We are often awkward and stiff in our approach to people with disabilities. Our conscience tells us to help them, but our instinct is to run. We see them as helpless, but we don't want to offend them by letting them know we think this so we say things like "May I be of assistance?" and "I don't know if I am doing this right" and we become stiff and rigid while escorting a blind person. Some people even tremble. So with these attitudes, it is not surprising that planners do not normalize their facilities, products, systems and services for "them."

It is argued that accommodating facilities for people with disabilities is expensive. While retrofitting can be costly, if facilities are developed with inclusion in mind, I believe the cost may well be lower than the cost of accommodation due to this social failure. And why should people with disabilities bear both financial and spiritual burdens for our collective social failure?

Now let's look at automation in the work place as it relates to accommodation and normalization. Computers are designed for people who have perfect vision, hearing, manual dexterity and cognition. Because computers have not been normalized for all people, expensive accommodations are required. Blind people need screen reading software, speech synthesizers, braille displays, braille printers and braille translation software. Others need speech recognition software, on-screen keyboard software, special mice and cognition adaptation software.

Many companies have found their niche by developing these expensive accommodations. In most cases people with disabilities must find subsidies so they can pay the high prices charged. But it does not stop there. The Windows operating system is so heavily visually biased that even with expensive accommodation a blind person cannot properly use it and its applications unless developers write their software in conformance with specific accessibility standards. Developers must normalize their software at least to the point where the access accommodation can do the rest.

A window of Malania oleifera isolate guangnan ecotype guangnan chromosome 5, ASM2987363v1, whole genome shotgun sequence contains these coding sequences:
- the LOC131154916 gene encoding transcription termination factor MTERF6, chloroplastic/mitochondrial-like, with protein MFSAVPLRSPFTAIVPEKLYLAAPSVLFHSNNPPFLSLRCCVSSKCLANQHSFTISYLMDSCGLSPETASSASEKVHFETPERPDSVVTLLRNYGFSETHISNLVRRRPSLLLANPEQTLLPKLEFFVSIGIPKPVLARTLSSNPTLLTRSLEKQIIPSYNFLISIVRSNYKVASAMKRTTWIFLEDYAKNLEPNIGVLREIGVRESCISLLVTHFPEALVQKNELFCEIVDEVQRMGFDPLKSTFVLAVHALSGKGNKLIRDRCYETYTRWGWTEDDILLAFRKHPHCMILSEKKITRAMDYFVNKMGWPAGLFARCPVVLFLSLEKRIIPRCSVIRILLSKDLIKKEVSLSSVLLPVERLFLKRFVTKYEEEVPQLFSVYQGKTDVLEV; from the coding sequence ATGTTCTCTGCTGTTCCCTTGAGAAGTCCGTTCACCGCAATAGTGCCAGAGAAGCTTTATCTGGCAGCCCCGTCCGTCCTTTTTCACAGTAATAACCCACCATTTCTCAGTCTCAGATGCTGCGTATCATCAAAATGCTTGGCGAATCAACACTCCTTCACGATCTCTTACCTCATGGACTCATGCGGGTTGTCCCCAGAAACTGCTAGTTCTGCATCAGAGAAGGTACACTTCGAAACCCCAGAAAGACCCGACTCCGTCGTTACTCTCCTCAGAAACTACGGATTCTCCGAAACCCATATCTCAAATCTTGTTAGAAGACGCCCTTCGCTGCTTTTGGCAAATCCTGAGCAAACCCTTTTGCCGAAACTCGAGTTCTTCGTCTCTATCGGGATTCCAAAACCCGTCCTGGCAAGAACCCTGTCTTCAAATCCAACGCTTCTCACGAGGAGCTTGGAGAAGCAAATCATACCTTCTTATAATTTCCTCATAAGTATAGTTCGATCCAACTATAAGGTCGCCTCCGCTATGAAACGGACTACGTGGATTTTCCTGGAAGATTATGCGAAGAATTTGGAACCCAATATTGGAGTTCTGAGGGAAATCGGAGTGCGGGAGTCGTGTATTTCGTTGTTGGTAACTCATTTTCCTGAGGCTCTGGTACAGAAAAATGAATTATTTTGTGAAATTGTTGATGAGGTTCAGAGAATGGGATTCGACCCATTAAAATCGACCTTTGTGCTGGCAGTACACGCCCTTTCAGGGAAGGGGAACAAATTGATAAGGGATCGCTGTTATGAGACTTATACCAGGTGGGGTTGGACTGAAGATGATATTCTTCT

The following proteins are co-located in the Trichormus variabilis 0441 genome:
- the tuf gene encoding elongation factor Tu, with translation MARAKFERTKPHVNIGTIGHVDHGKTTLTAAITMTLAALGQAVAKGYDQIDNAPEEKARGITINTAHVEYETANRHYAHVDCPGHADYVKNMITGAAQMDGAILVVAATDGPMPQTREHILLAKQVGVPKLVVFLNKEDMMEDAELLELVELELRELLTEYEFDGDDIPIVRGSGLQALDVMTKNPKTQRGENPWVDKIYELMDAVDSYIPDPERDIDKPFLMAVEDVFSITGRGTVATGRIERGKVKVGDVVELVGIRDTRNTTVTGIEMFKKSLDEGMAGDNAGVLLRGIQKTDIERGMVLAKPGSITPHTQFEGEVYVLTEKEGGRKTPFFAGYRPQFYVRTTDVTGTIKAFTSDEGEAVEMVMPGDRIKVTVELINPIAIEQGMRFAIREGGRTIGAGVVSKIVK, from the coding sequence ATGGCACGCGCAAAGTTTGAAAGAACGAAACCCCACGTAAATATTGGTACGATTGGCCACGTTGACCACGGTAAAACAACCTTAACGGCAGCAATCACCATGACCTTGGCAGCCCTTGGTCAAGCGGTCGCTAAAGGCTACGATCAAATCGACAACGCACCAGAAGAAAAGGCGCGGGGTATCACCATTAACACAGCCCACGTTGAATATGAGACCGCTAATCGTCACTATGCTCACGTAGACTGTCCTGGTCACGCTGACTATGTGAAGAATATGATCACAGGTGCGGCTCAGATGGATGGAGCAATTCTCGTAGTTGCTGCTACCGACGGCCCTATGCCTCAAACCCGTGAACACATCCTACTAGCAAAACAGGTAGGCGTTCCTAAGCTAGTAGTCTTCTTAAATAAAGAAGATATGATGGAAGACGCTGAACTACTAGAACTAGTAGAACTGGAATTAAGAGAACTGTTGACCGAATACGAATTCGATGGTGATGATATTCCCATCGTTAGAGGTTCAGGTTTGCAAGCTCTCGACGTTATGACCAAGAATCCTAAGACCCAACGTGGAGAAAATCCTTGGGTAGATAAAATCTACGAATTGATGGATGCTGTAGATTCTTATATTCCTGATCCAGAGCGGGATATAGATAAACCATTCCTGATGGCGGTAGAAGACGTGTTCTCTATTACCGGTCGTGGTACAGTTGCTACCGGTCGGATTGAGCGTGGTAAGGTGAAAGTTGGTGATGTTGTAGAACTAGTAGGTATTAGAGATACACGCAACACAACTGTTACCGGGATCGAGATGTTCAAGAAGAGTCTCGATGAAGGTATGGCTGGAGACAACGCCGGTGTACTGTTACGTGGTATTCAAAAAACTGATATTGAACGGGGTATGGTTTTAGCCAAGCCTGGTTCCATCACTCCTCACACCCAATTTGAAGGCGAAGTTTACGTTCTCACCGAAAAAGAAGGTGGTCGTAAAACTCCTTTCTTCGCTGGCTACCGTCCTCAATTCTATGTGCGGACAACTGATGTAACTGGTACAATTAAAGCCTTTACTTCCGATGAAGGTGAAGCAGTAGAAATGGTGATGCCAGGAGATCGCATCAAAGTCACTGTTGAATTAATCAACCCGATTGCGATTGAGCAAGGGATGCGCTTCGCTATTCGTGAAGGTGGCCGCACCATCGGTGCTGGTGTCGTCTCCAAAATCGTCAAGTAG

The United States government has recognized this impasse and has passed Section 508 of the Rehabilitation Act of 1998 that requires all hardware and software purchased by the U.S. Government conform to explicit accessibility standards. If a prospective vendor fails to comply with these standards, that vendor will not sell to the United States government. They understand that prospective vendors must face consequences for non-compliance.

Since we do not have equivalent legislation in Canada, any technology accessibility policy we set will be weak and less effective. But there is hope: Section 508 will compel mainstream vendors to develop technology according to accessibility standards. This improved technology will then be available for purchase here.

Other areas of life that must be influenced by the principles of "universal design" include: cell phones and text messaging, on screen programming for television and pay movies, Information screens and kiosks, Point of sale terminals, On line shopping sites, Trip booking sites, and household appliances.

When will we be considered as part of the mainstream? When will the needs of persons with disabilities be taken into account in the design stage? And what will it take to get designers to consider our needs when they are designing new products?

Comments

Are you Ray Barfitt formerly of George Anderson Drive Toronto ? I'm Marlene (Famulak) and just back from my first trip to Newfoundland where I thought fondly of you and your sister. Bizarre, but true.

Hi Marlene. Ray is at my house right now having lunch with me and we decided to read this article, well written I might add. As I scrolled down I read your email message to him. He was surprised. I'm so glad to see that you only just wrote it in July. Ray will write you back from home.
Rebecca